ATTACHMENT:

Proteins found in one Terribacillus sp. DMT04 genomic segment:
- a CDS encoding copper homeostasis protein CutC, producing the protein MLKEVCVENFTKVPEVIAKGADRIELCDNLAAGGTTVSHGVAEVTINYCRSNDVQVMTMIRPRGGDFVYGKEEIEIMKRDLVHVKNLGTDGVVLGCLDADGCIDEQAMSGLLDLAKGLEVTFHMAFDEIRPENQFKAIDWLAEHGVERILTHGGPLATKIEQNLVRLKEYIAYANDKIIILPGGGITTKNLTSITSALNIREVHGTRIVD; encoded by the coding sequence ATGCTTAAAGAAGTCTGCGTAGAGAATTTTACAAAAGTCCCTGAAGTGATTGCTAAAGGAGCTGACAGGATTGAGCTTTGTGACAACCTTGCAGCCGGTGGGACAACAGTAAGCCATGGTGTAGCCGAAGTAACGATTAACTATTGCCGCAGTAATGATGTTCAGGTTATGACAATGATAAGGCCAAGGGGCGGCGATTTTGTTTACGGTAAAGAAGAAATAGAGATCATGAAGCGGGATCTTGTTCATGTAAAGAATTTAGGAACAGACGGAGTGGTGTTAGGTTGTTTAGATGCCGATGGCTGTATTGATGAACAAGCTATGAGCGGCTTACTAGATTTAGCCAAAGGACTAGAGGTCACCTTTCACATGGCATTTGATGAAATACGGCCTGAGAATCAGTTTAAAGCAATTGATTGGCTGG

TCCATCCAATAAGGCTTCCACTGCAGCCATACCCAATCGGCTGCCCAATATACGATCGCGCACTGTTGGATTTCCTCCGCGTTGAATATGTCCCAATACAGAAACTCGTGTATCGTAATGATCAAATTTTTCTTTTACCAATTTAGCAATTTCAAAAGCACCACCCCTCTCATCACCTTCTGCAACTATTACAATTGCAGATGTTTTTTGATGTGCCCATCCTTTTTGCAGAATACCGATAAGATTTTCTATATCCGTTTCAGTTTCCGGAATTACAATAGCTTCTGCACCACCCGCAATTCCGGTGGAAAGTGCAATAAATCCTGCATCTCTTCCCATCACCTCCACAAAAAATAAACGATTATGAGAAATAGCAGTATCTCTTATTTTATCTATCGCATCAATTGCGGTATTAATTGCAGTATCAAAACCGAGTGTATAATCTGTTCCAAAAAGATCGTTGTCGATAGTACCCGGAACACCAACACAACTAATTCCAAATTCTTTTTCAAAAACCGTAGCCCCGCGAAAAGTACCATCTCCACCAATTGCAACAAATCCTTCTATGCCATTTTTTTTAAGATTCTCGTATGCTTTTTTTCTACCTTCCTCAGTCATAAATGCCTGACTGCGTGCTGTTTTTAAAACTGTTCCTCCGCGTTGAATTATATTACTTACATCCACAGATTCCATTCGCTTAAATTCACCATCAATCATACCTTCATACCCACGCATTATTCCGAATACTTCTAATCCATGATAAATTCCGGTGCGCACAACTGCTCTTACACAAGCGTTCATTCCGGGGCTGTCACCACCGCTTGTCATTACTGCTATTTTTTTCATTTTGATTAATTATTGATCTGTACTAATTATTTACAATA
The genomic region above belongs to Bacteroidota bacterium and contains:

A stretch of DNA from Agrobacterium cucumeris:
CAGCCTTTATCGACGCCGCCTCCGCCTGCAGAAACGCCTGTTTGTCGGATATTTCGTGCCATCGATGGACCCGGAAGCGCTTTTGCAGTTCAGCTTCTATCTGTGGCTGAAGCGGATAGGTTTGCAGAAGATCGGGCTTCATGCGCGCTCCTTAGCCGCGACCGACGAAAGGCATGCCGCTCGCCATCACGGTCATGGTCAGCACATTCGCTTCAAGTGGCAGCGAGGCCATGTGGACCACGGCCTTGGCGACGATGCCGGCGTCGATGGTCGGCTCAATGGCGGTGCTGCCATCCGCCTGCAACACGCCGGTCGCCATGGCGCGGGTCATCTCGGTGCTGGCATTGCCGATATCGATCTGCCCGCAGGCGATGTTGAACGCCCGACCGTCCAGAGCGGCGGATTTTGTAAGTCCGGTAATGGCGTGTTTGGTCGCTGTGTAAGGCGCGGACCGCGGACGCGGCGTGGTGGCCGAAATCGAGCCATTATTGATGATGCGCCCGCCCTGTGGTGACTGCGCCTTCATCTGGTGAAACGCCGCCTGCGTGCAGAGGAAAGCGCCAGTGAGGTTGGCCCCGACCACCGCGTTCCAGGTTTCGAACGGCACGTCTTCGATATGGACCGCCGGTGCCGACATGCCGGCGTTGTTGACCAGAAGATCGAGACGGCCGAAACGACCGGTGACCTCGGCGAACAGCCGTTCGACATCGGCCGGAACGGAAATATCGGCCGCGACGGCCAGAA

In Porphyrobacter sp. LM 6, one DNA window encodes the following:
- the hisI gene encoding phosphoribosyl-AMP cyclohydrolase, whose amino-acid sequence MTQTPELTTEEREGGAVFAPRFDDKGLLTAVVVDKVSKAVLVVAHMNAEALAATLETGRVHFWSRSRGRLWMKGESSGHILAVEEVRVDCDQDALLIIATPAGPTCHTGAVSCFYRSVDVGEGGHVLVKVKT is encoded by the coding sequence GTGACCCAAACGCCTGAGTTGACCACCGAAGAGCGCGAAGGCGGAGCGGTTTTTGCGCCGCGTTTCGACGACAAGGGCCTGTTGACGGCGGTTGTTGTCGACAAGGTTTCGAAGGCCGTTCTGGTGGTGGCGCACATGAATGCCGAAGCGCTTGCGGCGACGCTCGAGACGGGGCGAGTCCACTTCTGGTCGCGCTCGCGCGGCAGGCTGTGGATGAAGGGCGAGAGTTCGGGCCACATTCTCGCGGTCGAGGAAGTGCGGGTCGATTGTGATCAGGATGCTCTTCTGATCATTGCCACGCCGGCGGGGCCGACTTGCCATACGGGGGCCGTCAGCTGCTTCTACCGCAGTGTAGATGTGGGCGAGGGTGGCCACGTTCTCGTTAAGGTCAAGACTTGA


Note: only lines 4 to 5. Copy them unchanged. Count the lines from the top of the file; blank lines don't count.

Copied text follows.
The genomic region above belongs to Bacteroidota bacterium and contains:

A stretch of DNA from Agrobacterium cucumeris: